April 1, 2017 § Leave a comment
“On Saturday March 11, 2017, I had occasion to take an Australian visitor, John Harding, on a tourist excursion, and chose to go to Chihnan Temple, the famous and historic temple of Lu Dong-ping, one of the Eight Immortals, in the hills on the southeast edge of the Taipei basin. At an elevation of about 360 meters, it is also a popular tourist destination because of the 20-minute cable car that soars over the forests of the Taipei Zoo area; and in spring the azaleas are blooming profusely. In the past ten years I have on many occasions taken foreign visitors to see the temple “seer”, Mr. Guo, who believes that his powers and knowledge are transmitted from the Immortal Lu, a deity particularly adept in medical practice; and though past incidents it could be presented that Mr. Guo may have at least telepathic capacities”.
“Having heard from my elder sister that mother was steadily but slowly sinking due to advancing dementia, on March 11 I asked Mr. Guo to pray that Nellie (mother) would pass away quickly and painlessly. Mr. Guo said that he would transmit that request, and that Jesus would come to receive mother into the next world, because Jesus is the deity in charge in the Christian part of the world.
As it happened, within less than 48 hours Nellie evidenced an episode portending impending death”.
(Linda concludes – details of her return visit to the temple 10 days later just after her mother’s death).
“I gave Mr. Guo the several pages of printout of Nellie’s (Linda’s mother) obituary and photos, which included her date and place of birth, standard information for communication with the spirits. Mr. Guo said that because Nellie had done good deeds all her life and accumulated abundant good karma, she would not be subjected to rebirth. He drew an elaborate diagram of the layers of the heavens, and said that she had ascended to the realm of “tai ji” (great extreme), not yet to the height of “wu ji” (boundless), and that in that realm there were five sectors: north, south, east, and west, as well as center. She was in the west sector that was governed both by Jesus and by Buddha, and that she would slowly rotate between the two for thirty years, while showering blessings on her descendants, before moving on to the higher realm. I expressed to Mr. Guo the hope that her grandson Roger would inherit Nellie’s generosity and sweet disposition, and he said that was likely to happen. He concentrated over the papers I brought with a hand gesture of blessing, and then proceeded to place a large charm printed on yellow paper next to it, and to stamp the paper with a large seal he took out of his desk, wetting the seal with the usual red wax ink in a box. Here I took pictures. Mr. Guo said he would keep the papers on the altar of the Immortal Lu for a while; usual practice is to burn the papers to transmit the message up to heaven. We bowed and left”.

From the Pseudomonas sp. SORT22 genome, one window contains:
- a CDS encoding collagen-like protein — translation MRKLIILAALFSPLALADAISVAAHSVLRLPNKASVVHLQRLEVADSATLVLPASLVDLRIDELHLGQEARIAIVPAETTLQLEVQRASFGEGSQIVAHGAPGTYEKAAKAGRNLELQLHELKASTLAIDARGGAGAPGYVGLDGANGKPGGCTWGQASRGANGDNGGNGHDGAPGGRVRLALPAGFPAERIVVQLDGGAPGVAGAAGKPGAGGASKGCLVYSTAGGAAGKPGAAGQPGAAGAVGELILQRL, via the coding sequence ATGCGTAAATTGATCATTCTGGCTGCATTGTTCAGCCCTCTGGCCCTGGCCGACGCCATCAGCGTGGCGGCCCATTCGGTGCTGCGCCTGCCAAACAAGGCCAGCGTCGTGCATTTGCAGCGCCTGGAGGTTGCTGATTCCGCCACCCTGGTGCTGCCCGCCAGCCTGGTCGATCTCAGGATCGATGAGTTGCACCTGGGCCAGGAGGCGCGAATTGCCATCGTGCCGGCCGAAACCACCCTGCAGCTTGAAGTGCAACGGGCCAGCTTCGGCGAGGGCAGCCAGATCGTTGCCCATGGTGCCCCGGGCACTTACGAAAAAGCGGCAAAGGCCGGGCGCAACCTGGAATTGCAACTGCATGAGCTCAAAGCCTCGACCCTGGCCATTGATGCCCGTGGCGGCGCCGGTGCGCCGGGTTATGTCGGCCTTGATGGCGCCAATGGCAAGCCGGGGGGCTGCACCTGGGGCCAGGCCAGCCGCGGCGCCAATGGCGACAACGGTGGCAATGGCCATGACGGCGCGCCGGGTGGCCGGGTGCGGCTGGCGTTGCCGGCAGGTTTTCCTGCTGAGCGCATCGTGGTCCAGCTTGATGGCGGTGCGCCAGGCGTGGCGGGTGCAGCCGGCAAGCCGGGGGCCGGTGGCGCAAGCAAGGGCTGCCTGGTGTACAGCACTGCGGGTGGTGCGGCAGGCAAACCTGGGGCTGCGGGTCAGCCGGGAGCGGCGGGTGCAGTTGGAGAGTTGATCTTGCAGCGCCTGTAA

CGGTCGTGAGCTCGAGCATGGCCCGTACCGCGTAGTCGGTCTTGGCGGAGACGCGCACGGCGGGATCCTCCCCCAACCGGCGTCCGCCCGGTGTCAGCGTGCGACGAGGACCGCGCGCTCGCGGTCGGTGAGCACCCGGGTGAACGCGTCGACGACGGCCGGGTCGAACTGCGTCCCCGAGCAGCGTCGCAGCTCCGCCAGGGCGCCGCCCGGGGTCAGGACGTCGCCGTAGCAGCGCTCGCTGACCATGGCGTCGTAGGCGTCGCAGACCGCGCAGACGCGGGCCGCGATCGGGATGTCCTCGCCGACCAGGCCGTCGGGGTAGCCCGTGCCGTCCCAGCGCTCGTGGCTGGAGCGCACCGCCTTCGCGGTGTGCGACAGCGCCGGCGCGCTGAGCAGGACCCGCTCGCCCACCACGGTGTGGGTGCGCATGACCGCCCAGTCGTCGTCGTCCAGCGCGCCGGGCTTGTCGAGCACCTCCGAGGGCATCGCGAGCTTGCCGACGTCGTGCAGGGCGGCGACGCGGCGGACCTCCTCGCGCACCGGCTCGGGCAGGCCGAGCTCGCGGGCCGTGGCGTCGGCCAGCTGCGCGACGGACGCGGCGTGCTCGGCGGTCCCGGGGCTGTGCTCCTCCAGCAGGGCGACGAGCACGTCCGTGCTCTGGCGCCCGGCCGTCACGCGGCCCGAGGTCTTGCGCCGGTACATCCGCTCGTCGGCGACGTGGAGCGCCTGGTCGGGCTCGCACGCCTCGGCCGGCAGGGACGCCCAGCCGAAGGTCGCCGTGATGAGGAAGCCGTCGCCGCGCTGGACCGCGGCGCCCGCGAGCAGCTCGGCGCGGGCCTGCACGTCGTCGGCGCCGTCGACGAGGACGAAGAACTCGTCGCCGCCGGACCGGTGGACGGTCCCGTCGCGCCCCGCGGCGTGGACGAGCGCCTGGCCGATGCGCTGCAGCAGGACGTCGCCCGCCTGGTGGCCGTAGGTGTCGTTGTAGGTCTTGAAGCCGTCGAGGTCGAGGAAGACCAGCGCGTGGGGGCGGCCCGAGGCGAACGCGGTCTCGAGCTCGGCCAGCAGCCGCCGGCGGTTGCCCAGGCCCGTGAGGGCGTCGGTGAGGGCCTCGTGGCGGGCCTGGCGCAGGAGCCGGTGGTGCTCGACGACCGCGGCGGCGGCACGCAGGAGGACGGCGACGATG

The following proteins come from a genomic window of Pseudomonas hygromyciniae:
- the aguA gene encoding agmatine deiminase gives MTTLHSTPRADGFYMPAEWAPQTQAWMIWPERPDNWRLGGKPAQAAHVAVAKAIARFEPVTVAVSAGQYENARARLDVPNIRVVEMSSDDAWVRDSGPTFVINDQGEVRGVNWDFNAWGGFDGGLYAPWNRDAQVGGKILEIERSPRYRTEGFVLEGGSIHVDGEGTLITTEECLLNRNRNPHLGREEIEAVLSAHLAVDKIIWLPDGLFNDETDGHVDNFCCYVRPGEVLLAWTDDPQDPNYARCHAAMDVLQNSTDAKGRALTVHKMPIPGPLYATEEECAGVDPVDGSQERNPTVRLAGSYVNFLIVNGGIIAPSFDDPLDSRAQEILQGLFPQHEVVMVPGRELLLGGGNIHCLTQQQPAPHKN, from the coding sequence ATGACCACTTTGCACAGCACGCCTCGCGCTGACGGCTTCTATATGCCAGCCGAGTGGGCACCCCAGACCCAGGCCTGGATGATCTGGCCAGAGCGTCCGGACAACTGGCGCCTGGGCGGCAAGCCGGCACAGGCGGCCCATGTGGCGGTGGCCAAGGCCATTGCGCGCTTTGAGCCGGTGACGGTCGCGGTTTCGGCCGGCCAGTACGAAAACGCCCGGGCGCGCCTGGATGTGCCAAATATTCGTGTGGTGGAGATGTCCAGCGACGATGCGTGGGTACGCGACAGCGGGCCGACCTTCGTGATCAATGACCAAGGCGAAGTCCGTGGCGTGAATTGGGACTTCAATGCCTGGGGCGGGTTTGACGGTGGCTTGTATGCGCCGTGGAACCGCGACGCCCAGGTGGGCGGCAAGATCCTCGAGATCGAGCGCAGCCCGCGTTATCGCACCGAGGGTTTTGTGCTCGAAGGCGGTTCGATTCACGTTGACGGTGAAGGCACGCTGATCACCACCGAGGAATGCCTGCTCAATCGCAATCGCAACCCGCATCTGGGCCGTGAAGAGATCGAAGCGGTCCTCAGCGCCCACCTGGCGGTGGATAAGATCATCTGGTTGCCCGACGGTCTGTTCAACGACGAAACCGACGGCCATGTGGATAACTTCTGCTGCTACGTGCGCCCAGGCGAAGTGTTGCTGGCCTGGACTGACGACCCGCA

“PS. Was it more than a coincidence that Nellie began to slip from life less than two days after the March 11 request to Mr. Guo? We can neither confirm nor disprove supernatural forces of the universe. We do have an apparent precedent. About five years ago I brought a German woman named Ulrika to see Mr. Guo; she requested that he help her 87-year-old mother overcome her constant and intense anxiety and fear of death. Mr. Guo prayed, and Ulrika herself felt better. When she returned to Germany a few days later, she found her mother calm. Or if belief in the spirits is merely human self-consolation, then so be it”.
March 19, 2010 § Leave a comment
Temples in Taiwan are almost as common as pubs in Sydney Australia.
This was my favorite temple built by farmers in the former terraced rice paddies – now vegetable and flower gardens.
My opinion is all religions are equal – a view substantiated from informative radio broadcasts in Australia by the Canadian lady, Rachael Kohn, host of The Spirit of Things. MP3, transcripts downloads are available:
Here’s an excerpt from 21 Feb 2010
Rachael Kohn: That’s Rabbi Brad Hirschfield, and he’ll be talking to me later about how he came to find that you don’t have to be wrong for me to be right.
If you’re someone from a religion with ancient roots, canonised texts and customary practices, it’s a big challenge dealing with different traditions. But what if your religion was born among the diverse spiritual movements of the late 19th century, when people were breaking away from established churches? In the north-eastern state of America, poets, philosophers and essayists were searching for a spiritual connection that was mystical and based in the natural environment. Ralph Waldo Emerson and Henry David Thoreau were the most well known among them, and they gave rise to something called the New Thought movement. Today, New Thought congregations are spiritual communities that thrive on difference and diversity. Hailing from Encinitas, California, Christian Sorensen is the Community spiritual leader of a New Thought congregation with a great name.